Tuesday, December 16, 2014

no malware defeats 90% of defenses

yesterday, 'security expert' robert graham penned a blog post claiming that all malware defeats 90% of defenses - a claim made in answer to the FBI's claim that the attack on sony would have been just as successful against 90% of other companies. as you might well imagine, however, robert graham was in error.

the error isn't a straight-forward one, but it is one that most of the security industry makes. it's an error in framing.

the security industry likes to frame the problem as automaton vs. automaton because that facilitates the comforting lie they tell their customers. businesses see security (not incorrectly) as something that costs them time and money and so they search for ways to cut those costs. the security industry, flush with skillful sales people, tells businesses what they want to hear: that they can cut costs and automate much of security, leaving only a handful of personnel left to operate a little like janitorial staff - cleaning up messes and keeping the automaton running smoothly. likewise, the security industry tells consumers what they want to hear as well: that they just need to install a product and that product will take care of security for them automatically.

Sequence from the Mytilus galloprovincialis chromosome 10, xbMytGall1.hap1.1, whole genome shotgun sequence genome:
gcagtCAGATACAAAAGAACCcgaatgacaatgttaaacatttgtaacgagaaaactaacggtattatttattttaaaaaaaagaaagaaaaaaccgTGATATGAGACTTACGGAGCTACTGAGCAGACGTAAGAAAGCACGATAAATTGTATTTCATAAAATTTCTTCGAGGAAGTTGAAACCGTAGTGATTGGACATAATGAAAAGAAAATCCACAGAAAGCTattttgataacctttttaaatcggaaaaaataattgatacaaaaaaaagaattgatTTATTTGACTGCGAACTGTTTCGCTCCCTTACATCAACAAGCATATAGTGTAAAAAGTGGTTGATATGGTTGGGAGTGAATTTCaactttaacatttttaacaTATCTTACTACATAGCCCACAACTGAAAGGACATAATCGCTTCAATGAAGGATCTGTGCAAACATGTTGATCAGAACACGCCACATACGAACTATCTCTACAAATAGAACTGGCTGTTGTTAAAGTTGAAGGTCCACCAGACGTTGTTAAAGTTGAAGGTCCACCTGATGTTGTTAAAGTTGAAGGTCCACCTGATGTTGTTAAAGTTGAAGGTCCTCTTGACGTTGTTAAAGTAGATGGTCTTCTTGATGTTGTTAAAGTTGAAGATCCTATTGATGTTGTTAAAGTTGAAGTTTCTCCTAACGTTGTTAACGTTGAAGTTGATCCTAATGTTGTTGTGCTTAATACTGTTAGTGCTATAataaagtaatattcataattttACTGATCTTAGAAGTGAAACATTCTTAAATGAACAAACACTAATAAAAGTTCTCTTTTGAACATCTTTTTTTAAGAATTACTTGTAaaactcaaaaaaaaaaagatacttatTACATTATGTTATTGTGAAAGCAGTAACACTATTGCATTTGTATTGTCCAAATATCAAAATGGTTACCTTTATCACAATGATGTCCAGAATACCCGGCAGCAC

in security, however, your adversary isn't a thing, it's a person. malware doesn't defeat defenses anymore than a pick and tension wrench defeats the tumblers in a lock. malware is an object, not a subject. it may have some small measure of autonomy (some more so than others), but it doesn't defeat anything - it's not the agent in that kind of scenario, it's simply a proxy for an intelligent adversary.

intelligent adversaries are notoriously good at outsmarting automatons. robert graham provided a wonderful example of that in his own post when he described creating brand new malware that went undetected by the anti-malware software being run by his targets. what he failed to do was take appropriate credit. it wasn't the malware the defeated those defenses, it was a person or persons with APT level skill (even if it didn't require quite that much skill to pull it off - he described it as easy, but easy is a relative term). the targets were compromised, not because they were using substandard defensive technology per se, but because they were relying on automatons to protect them against people.

in a battle of wits between an automaton and an intelligent adversary, the intelligent adversary has the advantage by definition.

so long as the security industry continues to tell their customers what they want to hear instead of what they need to know, those customers are going to continue relying on a stupid box to fend off smart people. that is a recipe for failure no matter what technology is involved.